Speech: Dunne - Dental Clinic/Oral Health Strategy
Hon Peter Dunne
Associate Minister of Health
27 November 2009 Speech
Address to Open first Fixed Dental Clinic Built under Oral Health Strategy
10am, Ilminster School, Gisborne
Tena koutou katoa, and good morning.
I am very pleased to be here today to mark this important step in improving the oral health of the children in the Tairawhiti district.
Before I talk about this particular facility and the benefits it will bring to the wider community, I would like to take a few moments to reflect how we got here today.
A few years back the Ministry of Health conducted a survey of New Zealand’s dental facilities, anticipating, at the time, that all that might be needed would be a new paint job and a few new chairs.
Well, they found that this wasn’t exactly the case and, since then, the Government, the Ministry and DHBs around the country have been working together to set in place measures that will improve oral health in our communities now and in the years ahead.
The Ministry’s survey led to the launch of the oral health strategic vision in 2006 which aims for “Good oral health for all, for life”.
Shortly thereafter, DHBs began to develop plans for improvements in their child and adolescent oral health services.
They asked some tough questions about exactly how many fixed facilities, like this one, are actually needed, the best areas to place them in and what other facilities were required to best serve their communities, such as mobile clinics.
I am happy to say that this Government has completed the assessment of the oral health business cases put forward by DHBs.
We have committed roughly $116 million of capital funding and up to $40 million each year in operational funding and this money is already rolling out to DHBs around the country.
The Government has also increased fees for the care of adolescents as of 1 July 2009, hopefully encouraging more private practice dentists to join in and help their communities.
I am especially pleased that, in these difficult economic times, the overall investment programme is largely coming in on budget.
We are likely to face significant fiscal restraint in the near future, as I’m sure you are well aware, along with a need to provide more and better services within the budgets we already have.
So, the commitment of people such as those gathered here today will become even more essential, and I therefore ask for your understanding and patience as we manage New Zealand’s emergence from the global recession in the coming years.
And so to today.
The opening of the Ilminster Intermediate Dental Clinic is a first for New Zealand and also a first for Tairawhiti.
It is the first fixed-site clinic in the country constructed using the new National Plans for oral health facilities and the first completed Capital Programme item in Tairawhiti’s oral health business case.
Tairawhiti DHB has successfully been operating mobile dental services for many years and the new model based about this ‘hub’ and supported but the five mobile ‘spokes’will reach more schools and preschools than ever before.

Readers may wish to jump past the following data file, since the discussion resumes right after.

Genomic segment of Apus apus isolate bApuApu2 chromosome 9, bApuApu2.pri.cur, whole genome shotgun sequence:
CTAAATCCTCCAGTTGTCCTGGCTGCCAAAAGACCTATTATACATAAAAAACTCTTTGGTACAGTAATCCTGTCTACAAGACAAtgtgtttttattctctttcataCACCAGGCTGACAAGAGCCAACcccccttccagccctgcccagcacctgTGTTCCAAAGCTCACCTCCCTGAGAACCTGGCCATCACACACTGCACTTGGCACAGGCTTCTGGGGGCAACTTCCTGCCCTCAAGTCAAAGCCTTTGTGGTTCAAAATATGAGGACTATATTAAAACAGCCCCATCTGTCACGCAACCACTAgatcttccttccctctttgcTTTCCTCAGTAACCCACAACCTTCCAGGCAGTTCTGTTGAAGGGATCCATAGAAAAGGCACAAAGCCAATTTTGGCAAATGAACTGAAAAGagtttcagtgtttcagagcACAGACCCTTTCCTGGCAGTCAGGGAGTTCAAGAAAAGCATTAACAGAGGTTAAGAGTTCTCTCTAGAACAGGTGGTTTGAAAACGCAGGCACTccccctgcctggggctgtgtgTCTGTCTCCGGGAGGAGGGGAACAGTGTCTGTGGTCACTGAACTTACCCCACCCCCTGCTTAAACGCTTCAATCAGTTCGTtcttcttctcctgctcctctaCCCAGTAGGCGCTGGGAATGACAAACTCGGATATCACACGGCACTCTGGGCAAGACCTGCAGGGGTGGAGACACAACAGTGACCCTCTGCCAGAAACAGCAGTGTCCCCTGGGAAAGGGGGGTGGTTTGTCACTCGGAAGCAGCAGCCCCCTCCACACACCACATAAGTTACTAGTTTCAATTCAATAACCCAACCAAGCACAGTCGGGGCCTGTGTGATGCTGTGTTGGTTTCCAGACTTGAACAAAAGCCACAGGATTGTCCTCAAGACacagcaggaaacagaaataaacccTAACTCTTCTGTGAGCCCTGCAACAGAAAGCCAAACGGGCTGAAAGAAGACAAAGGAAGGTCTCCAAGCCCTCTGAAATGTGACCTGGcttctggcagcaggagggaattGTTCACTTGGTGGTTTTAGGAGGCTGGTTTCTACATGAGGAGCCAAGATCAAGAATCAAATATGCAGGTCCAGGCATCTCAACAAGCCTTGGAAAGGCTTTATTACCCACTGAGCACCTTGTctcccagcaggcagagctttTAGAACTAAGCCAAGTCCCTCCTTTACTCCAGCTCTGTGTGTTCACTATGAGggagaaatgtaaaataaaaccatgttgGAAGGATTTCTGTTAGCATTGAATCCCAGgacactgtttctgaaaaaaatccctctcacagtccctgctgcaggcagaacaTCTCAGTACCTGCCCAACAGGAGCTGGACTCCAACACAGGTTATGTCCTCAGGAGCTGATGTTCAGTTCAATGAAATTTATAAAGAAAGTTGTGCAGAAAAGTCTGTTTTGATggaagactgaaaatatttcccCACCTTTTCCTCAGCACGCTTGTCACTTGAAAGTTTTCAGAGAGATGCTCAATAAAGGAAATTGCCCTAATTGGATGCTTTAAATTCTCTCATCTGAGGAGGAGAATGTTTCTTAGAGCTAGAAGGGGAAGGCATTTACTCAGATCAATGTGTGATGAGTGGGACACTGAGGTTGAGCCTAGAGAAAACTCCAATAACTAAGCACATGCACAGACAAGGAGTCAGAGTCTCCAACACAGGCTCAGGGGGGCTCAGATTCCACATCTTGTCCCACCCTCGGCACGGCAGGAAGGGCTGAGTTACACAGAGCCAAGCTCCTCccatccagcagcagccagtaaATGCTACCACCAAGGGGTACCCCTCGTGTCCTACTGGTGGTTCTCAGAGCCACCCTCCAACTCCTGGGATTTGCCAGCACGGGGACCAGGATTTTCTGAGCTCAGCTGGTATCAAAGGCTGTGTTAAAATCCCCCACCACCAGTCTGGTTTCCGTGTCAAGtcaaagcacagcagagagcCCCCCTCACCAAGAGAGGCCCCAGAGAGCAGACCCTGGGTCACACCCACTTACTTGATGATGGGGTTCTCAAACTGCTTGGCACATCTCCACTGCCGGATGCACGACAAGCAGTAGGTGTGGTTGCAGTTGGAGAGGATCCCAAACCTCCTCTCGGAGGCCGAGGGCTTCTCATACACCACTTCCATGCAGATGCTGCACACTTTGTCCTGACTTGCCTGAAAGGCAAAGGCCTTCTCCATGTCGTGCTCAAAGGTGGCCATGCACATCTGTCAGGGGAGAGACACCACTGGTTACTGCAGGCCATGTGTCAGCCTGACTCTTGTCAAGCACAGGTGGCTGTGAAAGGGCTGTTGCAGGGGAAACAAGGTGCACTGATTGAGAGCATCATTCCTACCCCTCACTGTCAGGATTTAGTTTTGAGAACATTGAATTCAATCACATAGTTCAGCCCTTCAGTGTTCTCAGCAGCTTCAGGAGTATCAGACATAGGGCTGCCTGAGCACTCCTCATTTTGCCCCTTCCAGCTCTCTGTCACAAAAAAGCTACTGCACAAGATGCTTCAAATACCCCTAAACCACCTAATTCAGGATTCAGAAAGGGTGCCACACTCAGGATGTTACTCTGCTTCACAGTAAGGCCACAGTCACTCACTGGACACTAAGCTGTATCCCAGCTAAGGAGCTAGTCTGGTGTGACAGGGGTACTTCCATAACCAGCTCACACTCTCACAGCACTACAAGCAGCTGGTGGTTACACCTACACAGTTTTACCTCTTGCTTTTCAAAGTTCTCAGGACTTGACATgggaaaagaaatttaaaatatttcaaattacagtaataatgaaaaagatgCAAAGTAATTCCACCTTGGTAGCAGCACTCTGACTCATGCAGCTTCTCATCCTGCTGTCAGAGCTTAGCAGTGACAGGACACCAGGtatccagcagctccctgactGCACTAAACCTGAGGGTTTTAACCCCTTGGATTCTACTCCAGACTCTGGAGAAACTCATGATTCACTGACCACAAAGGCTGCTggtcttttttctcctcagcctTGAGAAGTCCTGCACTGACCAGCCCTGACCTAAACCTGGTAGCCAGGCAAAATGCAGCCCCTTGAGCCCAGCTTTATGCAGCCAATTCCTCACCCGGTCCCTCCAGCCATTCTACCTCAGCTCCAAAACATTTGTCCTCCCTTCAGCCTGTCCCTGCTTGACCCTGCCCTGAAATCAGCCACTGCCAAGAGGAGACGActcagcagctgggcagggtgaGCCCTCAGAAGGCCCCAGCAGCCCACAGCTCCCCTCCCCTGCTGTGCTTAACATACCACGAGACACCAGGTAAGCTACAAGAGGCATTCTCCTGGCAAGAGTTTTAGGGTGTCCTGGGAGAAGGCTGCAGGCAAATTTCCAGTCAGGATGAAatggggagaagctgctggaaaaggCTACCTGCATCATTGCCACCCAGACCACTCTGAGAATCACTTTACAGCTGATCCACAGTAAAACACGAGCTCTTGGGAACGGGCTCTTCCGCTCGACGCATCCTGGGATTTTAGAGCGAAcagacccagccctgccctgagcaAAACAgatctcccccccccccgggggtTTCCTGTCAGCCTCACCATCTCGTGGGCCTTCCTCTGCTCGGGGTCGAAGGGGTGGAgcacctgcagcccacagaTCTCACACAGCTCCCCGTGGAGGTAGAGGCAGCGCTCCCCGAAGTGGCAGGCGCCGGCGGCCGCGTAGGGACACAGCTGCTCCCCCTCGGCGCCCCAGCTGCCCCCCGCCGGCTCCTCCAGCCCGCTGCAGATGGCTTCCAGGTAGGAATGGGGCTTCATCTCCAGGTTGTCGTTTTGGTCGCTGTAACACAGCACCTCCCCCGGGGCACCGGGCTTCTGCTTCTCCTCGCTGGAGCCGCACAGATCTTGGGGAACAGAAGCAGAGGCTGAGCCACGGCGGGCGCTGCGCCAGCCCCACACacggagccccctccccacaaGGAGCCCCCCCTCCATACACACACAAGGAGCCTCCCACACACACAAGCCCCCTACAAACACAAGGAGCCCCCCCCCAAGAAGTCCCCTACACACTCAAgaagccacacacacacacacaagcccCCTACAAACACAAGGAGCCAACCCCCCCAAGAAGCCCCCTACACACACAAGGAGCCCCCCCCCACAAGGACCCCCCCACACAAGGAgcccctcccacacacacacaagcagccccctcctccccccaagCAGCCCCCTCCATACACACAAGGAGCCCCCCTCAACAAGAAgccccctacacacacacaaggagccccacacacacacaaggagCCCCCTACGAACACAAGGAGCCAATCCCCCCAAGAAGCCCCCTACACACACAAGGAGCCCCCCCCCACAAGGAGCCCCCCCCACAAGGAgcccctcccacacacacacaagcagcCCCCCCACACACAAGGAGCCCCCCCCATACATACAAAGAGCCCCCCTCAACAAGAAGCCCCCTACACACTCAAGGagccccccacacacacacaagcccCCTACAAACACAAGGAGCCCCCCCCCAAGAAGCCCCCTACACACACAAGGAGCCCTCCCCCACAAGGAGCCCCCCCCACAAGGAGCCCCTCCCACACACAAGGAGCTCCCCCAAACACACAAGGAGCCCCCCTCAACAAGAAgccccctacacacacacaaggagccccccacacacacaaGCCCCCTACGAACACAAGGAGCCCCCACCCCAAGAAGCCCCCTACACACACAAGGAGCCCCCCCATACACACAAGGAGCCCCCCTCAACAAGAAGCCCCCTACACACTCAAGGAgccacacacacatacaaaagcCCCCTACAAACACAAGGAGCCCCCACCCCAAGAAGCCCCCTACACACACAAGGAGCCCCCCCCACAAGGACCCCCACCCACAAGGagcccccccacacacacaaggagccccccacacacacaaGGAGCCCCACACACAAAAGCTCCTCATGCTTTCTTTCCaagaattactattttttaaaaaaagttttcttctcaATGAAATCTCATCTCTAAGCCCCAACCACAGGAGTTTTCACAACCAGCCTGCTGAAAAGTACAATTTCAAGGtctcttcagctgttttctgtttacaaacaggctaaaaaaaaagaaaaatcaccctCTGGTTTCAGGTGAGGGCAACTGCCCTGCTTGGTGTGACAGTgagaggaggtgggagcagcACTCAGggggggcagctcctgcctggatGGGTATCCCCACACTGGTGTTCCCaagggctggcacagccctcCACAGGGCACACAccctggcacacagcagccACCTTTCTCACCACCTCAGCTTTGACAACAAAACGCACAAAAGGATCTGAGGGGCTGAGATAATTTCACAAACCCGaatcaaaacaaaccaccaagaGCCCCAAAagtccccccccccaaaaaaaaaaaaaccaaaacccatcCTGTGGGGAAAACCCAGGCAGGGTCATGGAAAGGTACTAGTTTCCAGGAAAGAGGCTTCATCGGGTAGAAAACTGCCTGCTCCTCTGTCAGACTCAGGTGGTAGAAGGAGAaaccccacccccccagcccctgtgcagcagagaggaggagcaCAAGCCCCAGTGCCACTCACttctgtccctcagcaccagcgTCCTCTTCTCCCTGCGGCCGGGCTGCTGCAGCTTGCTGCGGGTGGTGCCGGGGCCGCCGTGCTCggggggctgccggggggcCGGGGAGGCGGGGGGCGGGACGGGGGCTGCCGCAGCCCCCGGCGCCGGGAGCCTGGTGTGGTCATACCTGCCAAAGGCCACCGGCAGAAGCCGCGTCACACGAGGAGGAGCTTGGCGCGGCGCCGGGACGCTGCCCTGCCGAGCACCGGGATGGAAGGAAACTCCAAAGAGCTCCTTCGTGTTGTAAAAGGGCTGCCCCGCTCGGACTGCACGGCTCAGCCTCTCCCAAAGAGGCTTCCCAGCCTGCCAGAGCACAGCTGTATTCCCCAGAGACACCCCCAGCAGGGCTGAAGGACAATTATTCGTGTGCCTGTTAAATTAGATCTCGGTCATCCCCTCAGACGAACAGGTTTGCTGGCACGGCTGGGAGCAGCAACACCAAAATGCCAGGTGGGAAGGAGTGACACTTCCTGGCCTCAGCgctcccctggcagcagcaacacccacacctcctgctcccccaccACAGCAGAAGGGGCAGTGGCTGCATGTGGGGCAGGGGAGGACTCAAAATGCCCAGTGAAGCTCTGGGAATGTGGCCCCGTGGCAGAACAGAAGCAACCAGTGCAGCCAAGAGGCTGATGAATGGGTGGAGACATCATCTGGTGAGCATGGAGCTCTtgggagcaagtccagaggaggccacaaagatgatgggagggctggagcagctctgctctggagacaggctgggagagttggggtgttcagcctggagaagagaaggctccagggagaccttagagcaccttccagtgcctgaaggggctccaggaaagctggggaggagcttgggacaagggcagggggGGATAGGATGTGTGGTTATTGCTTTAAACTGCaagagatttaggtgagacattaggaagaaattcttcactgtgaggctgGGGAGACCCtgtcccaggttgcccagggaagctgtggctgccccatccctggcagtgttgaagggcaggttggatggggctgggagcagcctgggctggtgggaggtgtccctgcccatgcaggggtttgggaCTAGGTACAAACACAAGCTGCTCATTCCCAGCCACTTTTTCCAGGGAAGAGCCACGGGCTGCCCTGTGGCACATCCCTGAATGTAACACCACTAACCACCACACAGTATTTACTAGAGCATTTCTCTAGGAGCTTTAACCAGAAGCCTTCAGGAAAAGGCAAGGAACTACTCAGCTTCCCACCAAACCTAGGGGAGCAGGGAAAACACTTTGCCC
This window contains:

In terms of children’s oral health, the statistics speak for themselves.
While the previous school dental services have shown good signs of reducing the incidence and impact of tooth decay, there are still challenges to be faced in improving the results for preschool children.
More children in this district need regular access to quality, modern oral health care and the DHB’s ‘hub and spoke model’, based around this clinic, will accomplish this.
It doesn’t just stop at younger children though.
Fewer adolescents have been visiting dental clinics in recent years and the DHB aims to improve this by 30 percent by the end of next year.
While these new facilities are important, another essential component is dedicated health professionals committed to improving oral health.
I would like to acknowledge the work of the region’s dental therapists and assistants, whose ranks have been expanded as part of this new service model.
While it is important that everyone gets regular dental check-ups, preventative measures, like regular brushing and making sure both children and parents know about appropriate diet, are essential to improving the health of children and their families.
I gather that oral health promoters in Turanga Health, Ngati Porou Hauora and the DHB have been working hard to spread these messages to the community and I applaud them for their efforts.
This is all backed up by the Ministry of Health’s new “Let’s Talk Teeth’ initiative, a toll free number and accompanying website that lets people know about oral health services in their area and ways to protect their teeth, through both diet and brushing.
Of course, as I mentioned earlier, the changes
happening here are not isolated and the Government has made
a significant commitment to clinics like this around the
Around 94 mobile clinics have been ordered to support upgraded fixed-site clinics across New Zealand.
All 21 DHBs, along with District Health Boards New Zealand, have worked collaboratively to hammer out a joint purchasing strategy.
And so it is with great pleasure that I declare the Ilminster Intermediate Dental Clinic and the mobile dental unit, “open”.